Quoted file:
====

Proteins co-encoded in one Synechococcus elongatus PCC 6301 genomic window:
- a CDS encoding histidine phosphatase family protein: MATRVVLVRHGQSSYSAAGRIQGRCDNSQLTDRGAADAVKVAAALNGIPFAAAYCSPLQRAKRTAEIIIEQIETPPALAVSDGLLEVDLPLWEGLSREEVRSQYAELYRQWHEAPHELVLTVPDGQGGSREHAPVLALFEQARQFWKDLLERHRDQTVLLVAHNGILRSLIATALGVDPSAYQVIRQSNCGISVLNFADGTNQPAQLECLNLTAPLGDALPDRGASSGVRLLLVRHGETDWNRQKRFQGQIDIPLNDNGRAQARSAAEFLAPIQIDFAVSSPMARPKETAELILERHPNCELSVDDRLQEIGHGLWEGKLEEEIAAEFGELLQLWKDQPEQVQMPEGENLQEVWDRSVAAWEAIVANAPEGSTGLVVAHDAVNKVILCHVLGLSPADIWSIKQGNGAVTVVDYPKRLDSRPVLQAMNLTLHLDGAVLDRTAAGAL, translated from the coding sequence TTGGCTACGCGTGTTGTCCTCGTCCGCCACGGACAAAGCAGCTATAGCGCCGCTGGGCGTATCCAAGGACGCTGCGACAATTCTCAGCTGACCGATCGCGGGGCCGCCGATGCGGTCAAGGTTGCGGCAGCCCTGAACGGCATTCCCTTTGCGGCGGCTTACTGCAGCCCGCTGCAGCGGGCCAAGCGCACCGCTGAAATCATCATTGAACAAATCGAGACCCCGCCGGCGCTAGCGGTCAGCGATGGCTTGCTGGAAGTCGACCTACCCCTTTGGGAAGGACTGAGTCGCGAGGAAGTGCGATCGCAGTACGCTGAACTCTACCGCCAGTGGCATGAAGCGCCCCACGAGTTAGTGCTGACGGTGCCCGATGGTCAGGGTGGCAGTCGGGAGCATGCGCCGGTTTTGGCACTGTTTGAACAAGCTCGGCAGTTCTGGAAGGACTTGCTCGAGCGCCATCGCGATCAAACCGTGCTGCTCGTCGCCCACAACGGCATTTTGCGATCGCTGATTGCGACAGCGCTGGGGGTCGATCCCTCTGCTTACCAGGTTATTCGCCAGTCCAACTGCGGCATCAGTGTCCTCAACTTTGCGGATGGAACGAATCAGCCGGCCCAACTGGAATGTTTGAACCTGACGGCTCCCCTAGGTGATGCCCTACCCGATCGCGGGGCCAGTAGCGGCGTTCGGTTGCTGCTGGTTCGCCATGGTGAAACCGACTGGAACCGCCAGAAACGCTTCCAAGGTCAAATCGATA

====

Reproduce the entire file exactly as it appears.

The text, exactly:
Proteins co-encoded in one Synechococcus elongatus PCC 6301 genomic window:
- a CDS encoding histidine phosphatase family protein: MATRVVLVRHGQSSYSAAGRIQGRCDNSQLTDRGAADAVKVAAALNGIPFAAAYCSPLQRAKRTAEIIIEQIETPPALAVSDGLLEVDLPLWEGLSREEVRSQYAELYRQWHEAPHELVLTVPDGQGGSREHAPVLALFEQARQFWKDLLERHRDQTVLLVAHNGILRSLIATALGVDPSAYQVIRQSNCGISVLNFADGTNQPAQLECLNLTAPLGDALPDRGASSGVRLLLVRHGETDWNRQKRFQGQIDIPLNDNGRAQARSAAEFLAPIQIDFAVSSPMARPKETAELILERHPNCELSVDDRLQEIGHGLWEGKLEEEIAAEFGELLQLWKDQPEQVQMPEGENLQEVWDRSVAAWEAIVANAPEGSTGLVVAHDAVNKVILCHVLGLSPADIWSIKQGNGAVTVVDYPKRLDSRPVLQAMNLTLHLDGAVLDRTAAGAL, translated from the coding sequence TTGGCTACGCGTGTTGTCCTCGTCCGCCACGGACAAAGCAGCTATAGCGCCGCTGGGCGTATCCAAGGACGCTGCGACAATTCTCAGCTGACCGATCGCGGGGCCGCCGATGCGGTCAAGGTTGCGGCAGCCCTGAACGGCATTCCCTTTGCGGCGGCTTACTGCAGCCCGCTGCAGCGGGCCAAGCGCACCGCTGAAATCATCATTGAACAAATCGAGACCCCGCCGGCGCTAGCGGTCAGCGATGGCTTGCTGGAAGTCGACCTACCCCTTTGGGAAGGACTGAGTCGCGAGGAAGTGCGATCGCAGTACGCTGAACTCTACCGCCAGTGGCATGAAGCGCCCCACGAGTTAGTGCTGACGGTGCCCGATGGTCAGGGTGGCAGTCGGGAGCATGCGCCGGTTTTGGCACTGTTTGAACAAGCTCGGCAGTTCTGGAAGGACTTGCTCGAGCGCCATCGCGATCAAACCGTGCTGCTCGTCGCCCACAACGGCATTTTGCGATCGCTGATTGCGACAGCGCTGGGGGTCGATCCCTCTGCTTACCAGGTTATTCGCCAGTCCAACTGCGGCATCAGTGTCCTCAACTTTGCGGATGGAACGAATCAGCCGGCCCAACTGGAATGTTTGAACCTGACGGCTCCCCTAGGTGATGCCCTACCCGATCGCGGGGCCAGTAGCGGCGTTCGGTTGCTGCTGGTTCGCCATGGTGAAACCGACTGGAACCGCCAGAAACGCTTCCAAGGTCAAATCGATA